The onset of summer has sparked a rise in incidents of “mask rage” in South Korea as more hot and bothered commuters either refuse to wear face coverings or leave parts of their faces exposed. In South Korea, Japan and other countries in East Asia, widespread mask wearing has been cited as one possible explanation for the region’s relative success in bringing the COVID-19 pandemic under control. South Korea, one of the first countries outside China to be affected by the virus, flattened the coronavirus curve in April, although it is now struggling with dozens of daily cases, mainly in and around
‘WOULD NOT COMPLY’: The company’s user data are kept in Singapore and it would not turn the data over to Beijing even if asked, TikTok chief executive Kevin Mayer said Social media app TikTok has distanced itself from Beijing after India banned 59 Chinese apps in the country, according to a correspondence seen by Reuters. In a letter to the Indian government dated on Sunday last week and seen by Reuters on Friday, TikTok chief executive Kevin Mayer said the Chinese government has never requested user data, nor would the company turn it over if asked. TikTok, which is not available in China, is owned by China’s ByteDance, but has sought to distance itself from its Chinese roots to appeal to a global audience. Along with 58 other Chinese apps, including Tencent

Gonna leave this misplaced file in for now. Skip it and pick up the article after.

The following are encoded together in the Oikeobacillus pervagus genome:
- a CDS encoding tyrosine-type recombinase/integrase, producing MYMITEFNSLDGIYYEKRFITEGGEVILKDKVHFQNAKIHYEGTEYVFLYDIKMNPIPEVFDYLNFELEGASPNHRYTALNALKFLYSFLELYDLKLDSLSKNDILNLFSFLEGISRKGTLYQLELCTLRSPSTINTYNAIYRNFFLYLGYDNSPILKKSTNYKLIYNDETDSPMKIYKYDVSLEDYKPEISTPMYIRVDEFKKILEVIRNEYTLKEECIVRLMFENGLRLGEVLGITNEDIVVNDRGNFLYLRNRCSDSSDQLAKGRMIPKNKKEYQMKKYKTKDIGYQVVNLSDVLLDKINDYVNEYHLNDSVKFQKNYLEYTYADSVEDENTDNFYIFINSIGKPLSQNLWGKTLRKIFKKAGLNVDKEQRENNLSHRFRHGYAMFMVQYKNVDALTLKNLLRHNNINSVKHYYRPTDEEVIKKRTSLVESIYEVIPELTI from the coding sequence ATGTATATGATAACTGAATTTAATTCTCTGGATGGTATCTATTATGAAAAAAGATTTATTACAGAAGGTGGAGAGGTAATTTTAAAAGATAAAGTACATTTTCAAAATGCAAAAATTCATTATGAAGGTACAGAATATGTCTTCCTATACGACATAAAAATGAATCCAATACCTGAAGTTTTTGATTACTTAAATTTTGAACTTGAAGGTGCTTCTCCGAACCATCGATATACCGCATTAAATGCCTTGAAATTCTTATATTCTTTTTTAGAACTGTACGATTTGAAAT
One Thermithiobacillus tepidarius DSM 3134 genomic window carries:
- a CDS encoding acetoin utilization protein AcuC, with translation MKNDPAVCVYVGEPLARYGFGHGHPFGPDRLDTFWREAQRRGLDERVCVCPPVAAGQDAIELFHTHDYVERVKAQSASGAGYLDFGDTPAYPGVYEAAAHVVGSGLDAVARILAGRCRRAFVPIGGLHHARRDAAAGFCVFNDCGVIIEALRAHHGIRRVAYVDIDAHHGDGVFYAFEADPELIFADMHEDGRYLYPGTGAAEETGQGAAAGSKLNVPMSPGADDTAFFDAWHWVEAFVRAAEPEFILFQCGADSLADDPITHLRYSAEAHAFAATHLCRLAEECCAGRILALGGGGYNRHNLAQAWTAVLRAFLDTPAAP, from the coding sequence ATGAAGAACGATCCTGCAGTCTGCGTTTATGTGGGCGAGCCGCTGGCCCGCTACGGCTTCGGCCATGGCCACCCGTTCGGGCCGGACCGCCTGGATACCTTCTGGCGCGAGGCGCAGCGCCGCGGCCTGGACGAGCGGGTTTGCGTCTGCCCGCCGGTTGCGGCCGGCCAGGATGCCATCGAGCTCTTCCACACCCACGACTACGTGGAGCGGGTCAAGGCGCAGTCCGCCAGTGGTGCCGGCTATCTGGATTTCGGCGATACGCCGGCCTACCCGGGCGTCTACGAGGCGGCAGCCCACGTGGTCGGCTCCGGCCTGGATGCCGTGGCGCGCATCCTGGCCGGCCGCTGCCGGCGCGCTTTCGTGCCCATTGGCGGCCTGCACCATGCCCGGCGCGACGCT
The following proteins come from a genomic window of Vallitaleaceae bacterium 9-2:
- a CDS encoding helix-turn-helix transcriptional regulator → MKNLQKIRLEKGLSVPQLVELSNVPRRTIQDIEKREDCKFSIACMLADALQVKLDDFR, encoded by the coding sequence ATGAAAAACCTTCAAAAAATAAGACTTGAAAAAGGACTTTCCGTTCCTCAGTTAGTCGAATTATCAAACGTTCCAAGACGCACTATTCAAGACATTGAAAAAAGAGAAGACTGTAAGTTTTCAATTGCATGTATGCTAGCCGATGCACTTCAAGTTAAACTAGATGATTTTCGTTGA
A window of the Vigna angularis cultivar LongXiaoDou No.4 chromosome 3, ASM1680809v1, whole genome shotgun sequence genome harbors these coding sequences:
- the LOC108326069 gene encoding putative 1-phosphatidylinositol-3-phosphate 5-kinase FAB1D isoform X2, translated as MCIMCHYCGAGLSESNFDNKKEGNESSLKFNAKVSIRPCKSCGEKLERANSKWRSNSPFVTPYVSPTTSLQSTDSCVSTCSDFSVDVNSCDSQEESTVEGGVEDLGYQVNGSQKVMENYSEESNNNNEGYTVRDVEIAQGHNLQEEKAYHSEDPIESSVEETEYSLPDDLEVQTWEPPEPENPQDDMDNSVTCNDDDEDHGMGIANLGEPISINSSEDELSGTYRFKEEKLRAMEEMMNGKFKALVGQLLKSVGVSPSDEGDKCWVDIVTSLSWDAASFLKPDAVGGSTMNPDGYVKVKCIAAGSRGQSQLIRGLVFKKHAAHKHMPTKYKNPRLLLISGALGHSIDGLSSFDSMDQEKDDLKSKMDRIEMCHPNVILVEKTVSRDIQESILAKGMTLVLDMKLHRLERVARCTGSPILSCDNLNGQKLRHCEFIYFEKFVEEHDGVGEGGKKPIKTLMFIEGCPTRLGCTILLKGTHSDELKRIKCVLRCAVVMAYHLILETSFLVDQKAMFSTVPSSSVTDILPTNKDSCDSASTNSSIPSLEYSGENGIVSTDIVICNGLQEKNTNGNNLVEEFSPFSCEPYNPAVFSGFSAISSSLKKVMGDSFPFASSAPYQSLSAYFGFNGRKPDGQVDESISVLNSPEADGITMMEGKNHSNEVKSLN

PLAYING THE VICTIM? A Chinese spokesman sent a statement to Australian media saying that Beijing had ‘irrefutable’ evidence of Canberra’s widescale espionage Australia yesterday unveiled the “largest-ever” boost in cybersecurity spending, days after Australian Prime Minister Scott Morrison spoke out about a wave of state-sponsored attacks suspected to have been carried out by China. Morrison and government officials said the country would spend an additional A$1.35 billion (US$928 million) on cybersecurity, about a 10 percent hike, taking the budget for the next decade to A$15 billion. The largest chunk of the new money would help create 500 jobs within the Australian Signals Directorate, the government’s communications intelligence agency. Morrison on June 19 said that a “state-based actor” was targeting a host of